In the mid-1800s, Americans were so enthused about William Shakespeare that a rivalry between the two foremost Shakespearean actors led to a riot.
Well, there's something that makes modern-day scholars of Shakespeare want to riot: when anyone questions whether the man from Stratford-upon-Avon really wrote the works that bear his name.
It drives scholars mad. Still, a host of brilliant minds have done just that: Sigmund Freud, Charles Dickens and Orson Welles are among those who didn't believe that Shakespeare penned those famous plays.
Shakespeare skeptics need look no further than Holy Trinity Church in Stratford, England, where he was buried in 1616.
A Shakespearean Epitaph?
The epitaph carved on his gravestone reads:
"Good friend, for Jesus' sake, forebear
To dig the dust enclosed here.
Blessed be the man who spares these stones,
and cursed be he, who moves my bones."
Those who doubt that the man buried there is the great playwright point to this rough doggerel. How can it be from the man who wrote:
"And all our yesterdays have lighted fools
The way to dusty death. Out, out, brief candle.
Life's but a walking shadow..." (Macbeth)
The epitaph is a small piece of what doubters say is a mountain of biographical material suggesting Shakespeare wasn't a writer.
"We have been able to discover, over many generations, about 70 documents that are related to William Shakespeare of Stratford-upon-Avon, but none of them are literary," says Daniel Wright, an English professor who directs the Shakespeare Authorship Research Center at Oregon's Concordia University.
"They all speak to the activity of a man who is principally a businessman; a man who is delinquent in paying his taxes; who was cited for hoarding grain during a famine," Wright adds. "We don't have anyone attesting to him as a playwright, as a poet. And he's the only presumed writer of his time for whom there is no contemporary evidence of a writing career. And many of us find that rather astonishing."
Records Raise Questions
There are playbills that show Shakespeare appearing as an actor in small parts and legal documents relating to his stake in the Globe Theater. He left a will distributing his precious possessions, including, famously, his second-best bed.
But there's no record that this Shakespeare owned any books, wrote any letters, and the half-dozen signatures attributed to him are on legal documents only.
"If there were a signature related to Hamlet, we wouldn't be having this debate," says Diana Price, who wrote the book that's become a bible for doubters, the meticulously researched Shakespeare's Unorthodox Biography.
In it, she details all that Shakespeare would have had to know and be able to use effortlessly in metaphors and intricate puns: archery, astronomy, medicine, technical terms for falconry and royal tennis. The list is long.
To link any writer conclusively to the plays, Price argues, "we would certainly have to be able to support how he learned his languages, how he received his education, how he gained his exposure to the lifestyle of the rich and famous, how he had access to the court. And I don't mean as a servant in the court, but someone who actually was in there when the power-playing was going on. We cannot support any of that for Shakespeare."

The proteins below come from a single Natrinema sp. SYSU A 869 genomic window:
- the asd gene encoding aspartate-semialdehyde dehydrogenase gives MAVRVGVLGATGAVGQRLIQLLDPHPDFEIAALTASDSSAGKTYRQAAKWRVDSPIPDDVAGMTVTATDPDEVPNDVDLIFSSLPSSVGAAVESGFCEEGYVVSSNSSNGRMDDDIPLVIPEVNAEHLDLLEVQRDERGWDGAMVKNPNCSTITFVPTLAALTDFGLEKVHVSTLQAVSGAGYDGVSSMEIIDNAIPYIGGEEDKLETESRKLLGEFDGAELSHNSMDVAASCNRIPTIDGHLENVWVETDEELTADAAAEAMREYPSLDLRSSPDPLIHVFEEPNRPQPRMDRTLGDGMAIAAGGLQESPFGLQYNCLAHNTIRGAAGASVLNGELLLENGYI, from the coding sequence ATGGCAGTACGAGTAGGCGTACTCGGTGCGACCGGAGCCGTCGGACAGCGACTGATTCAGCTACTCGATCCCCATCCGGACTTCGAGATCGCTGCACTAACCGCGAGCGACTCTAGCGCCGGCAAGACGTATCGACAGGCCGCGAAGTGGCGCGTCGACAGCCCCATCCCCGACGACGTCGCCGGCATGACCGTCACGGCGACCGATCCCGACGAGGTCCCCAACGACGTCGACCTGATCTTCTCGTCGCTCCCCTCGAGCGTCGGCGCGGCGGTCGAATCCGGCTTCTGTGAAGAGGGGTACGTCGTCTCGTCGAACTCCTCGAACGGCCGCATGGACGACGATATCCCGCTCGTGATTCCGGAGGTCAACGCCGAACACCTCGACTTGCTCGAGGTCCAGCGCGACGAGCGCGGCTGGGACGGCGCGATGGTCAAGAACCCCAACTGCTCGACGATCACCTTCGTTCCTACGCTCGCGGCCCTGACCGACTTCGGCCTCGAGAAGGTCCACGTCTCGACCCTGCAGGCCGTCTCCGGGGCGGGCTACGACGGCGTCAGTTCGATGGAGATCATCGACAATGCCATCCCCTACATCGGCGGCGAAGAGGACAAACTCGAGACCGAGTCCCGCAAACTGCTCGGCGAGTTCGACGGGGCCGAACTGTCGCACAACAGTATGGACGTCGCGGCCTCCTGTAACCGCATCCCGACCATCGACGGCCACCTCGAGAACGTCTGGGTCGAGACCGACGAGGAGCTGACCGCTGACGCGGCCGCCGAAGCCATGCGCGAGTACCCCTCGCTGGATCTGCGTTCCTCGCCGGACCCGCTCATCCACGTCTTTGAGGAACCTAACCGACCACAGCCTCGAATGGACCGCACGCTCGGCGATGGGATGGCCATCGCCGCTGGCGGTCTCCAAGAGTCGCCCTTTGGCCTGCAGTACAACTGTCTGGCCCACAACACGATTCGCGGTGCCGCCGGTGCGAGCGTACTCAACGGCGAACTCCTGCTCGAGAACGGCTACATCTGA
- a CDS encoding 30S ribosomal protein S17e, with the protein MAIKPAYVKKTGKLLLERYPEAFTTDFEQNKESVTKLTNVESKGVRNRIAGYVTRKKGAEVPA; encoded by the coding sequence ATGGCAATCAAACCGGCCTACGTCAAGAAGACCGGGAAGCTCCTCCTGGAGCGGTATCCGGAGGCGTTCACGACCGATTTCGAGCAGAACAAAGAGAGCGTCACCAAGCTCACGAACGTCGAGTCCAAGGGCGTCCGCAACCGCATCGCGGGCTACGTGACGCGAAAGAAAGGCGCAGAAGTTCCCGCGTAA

Mark Twain Wasn't Buying It
Mainstream academics mostly deride efforts of independent scholars like Price. It's a tad bit harder to shrug off challenges put — with great wit — by the likes of Mark Twain.
The American humorist never could reconcile what was known about the man from Stratford with the writer who penned "such stuff as dreams are made on."
Twain even wrote a pamphlet in 1909 poking fun at the Bard, called Is Shakespeare Dead? The following is an excerpt:
"It is surmised by the biographers that the young Shakespeare got his vast knowledge of the law and his familiar and accurate acquaintance with the manners and customs and shop-talk of lawyers through being for a time the CLERK OF A STRATFORD COURT: just as a bright lad like me, reared in a village on the banks of the Mississippi, might become perfect in knowledge of the Behring Strait whale-fishery and the shop-talk of the veteran exercisers of that adventure-bristling trade through catching catfish with a 'trot-line' Sundays."
For Bard Backer, Proof's In The Name
Stephen Greenblatt, a professor at Harvard and author of the best-selling biography of the Bard, Will in the World, is one of America's most esteemed Shakespeare scholars.
"Like most scholars, I think it's reasonably clear that the man from Stratford wrote the plays," he says. "But it's certainly a subject that doesn't go away. He does seem like he did drop in from another planet. The level of achievement is remarkable."
Remarkable, says Greenblatt, but possible, even for a village lad if he were a genius. Greenblatt has little use for those who question the authorship of Shakespeare's works and compares doubters to Holocaust deniers and those who don't believe in evolution.
He says the most powerful evidence of authorship is the simplest: that the name William Shakespeare appeared on some of the plays published during his lifetime.
"It's nothing that gives you the kind of certainty that can never be called into question," Greenblatt says. "Anything can be called into question. But you'd have to have a very strong reason to believe that there was skullduggery or an alternative account.
"It's true ... that there are no manuscripts and no letters, but we're talking about something a very long time ago."